Cutting Server Power Consumption

Useful (if somewhat overly Sun flattering) Bloomberg piece out about efforts to cut power consumption and space usage by computer servers.

The electricity bill for operating all the servers in the
U.S. doubled between 2000 and 2005, to $2.7 billion, said
Jonathan Koomey, a consulting professor at Stanford. Servers
account for 1.2 percent of all U.S. energy consumption, or about
the same amount used by all color televisions.

Sun, the fourth-largest server maker, in March planted
Blackbox in New York’s Grand Central Terminal so commuters could
take a look. Chief Executive Officer Jonathan Schwartz is relying
on products such as Blackbox to keep Sun profitable after
emerging from five years of losses.

Blackbox’s cooling system cuts energy consumption by 20
percent, said Darlene Yaplee, a vice president at Santa Clara,
California-based Sun.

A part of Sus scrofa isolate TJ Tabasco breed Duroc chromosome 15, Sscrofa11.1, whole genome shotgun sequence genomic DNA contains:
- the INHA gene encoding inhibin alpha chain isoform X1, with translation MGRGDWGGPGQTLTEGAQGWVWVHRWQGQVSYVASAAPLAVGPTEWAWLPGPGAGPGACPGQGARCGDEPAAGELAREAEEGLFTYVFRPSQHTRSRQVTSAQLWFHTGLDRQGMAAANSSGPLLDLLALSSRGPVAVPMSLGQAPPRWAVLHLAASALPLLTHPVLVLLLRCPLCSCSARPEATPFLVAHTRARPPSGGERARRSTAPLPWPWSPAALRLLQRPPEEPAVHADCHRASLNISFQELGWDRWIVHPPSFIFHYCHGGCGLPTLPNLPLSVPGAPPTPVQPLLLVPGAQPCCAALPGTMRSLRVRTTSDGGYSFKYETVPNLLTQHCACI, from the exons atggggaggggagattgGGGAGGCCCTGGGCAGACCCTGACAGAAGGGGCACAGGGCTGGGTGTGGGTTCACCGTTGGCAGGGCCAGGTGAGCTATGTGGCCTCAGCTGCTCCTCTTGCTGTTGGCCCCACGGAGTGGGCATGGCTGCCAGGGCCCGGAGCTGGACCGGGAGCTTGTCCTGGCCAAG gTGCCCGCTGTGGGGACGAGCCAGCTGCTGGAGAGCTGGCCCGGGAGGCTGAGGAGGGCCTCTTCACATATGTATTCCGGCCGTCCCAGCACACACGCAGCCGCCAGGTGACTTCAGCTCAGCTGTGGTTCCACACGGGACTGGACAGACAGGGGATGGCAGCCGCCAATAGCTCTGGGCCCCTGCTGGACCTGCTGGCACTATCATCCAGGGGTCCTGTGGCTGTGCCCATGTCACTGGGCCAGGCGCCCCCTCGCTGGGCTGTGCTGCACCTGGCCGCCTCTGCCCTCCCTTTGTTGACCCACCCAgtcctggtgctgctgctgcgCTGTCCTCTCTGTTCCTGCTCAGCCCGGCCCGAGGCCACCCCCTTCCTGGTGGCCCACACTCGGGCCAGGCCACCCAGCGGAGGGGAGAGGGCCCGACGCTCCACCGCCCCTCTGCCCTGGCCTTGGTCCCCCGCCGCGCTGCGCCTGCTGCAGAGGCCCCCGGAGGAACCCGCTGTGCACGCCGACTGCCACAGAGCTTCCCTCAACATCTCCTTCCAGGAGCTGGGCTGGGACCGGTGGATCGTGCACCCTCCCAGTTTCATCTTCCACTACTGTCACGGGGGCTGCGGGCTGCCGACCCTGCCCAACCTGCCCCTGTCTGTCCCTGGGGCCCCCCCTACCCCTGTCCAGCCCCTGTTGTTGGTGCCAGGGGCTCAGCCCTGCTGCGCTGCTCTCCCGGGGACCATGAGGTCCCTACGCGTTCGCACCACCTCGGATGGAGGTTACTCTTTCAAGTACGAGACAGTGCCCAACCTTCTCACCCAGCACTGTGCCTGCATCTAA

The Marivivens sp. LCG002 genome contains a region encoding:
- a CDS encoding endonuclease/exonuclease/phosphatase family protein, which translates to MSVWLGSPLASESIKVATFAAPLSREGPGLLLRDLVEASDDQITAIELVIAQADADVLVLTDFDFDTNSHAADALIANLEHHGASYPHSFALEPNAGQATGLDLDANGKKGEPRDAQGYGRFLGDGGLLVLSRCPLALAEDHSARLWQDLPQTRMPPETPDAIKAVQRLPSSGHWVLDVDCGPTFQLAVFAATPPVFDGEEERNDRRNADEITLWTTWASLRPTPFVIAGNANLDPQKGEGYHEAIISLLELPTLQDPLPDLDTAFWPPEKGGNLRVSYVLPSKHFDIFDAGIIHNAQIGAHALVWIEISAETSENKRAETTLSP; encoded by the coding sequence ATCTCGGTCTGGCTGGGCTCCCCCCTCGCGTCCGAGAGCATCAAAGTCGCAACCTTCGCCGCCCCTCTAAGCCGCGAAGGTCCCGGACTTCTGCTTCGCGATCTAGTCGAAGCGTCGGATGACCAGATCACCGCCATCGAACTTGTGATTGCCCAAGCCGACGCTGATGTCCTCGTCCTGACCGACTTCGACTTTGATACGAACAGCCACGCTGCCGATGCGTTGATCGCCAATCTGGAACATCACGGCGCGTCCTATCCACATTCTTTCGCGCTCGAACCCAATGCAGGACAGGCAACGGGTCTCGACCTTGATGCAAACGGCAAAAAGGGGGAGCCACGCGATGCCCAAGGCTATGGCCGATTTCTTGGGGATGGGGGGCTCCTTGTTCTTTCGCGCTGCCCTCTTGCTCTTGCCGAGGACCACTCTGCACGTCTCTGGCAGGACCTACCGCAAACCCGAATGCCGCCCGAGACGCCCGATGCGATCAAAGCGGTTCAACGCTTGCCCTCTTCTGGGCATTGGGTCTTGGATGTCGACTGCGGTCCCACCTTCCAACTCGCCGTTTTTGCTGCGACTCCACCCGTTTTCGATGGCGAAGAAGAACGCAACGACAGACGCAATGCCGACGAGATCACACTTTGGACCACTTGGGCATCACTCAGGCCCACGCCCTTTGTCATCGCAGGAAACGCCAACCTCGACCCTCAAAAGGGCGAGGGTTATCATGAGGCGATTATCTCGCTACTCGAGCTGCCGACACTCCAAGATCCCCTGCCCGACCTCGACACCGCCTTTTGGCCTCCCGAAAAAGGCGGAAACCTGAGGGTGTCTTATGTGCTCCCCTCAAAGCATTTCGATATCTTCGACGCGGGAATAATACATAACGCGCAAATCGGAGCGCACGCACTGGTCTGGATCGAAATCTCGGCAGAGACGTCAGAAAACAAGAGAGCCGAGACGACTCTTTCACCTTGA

1. Sun led the way in the marketplace, according to Jonathan Schwartz anyway, but the others can’t be far behind. But Google, for example, does not buy their servers: it puts together its own. Google’s electricity cost solution (which is inextricable from their original homegrown assembly of their servers) seems to be to locate data centres in areas close to electricity supply where it gets a break on electricity cost. They have commented in public for a few years now on the electricity cost/consumption problem. But I have never seen a overall analysis of the IT industry’s server problem of electricity cost, the companies involved, and their competitive solutions. I imagine anyone with even the info in one place keeps it hidden because it would be worth real gold, for cutting the electricity cost seems a natural.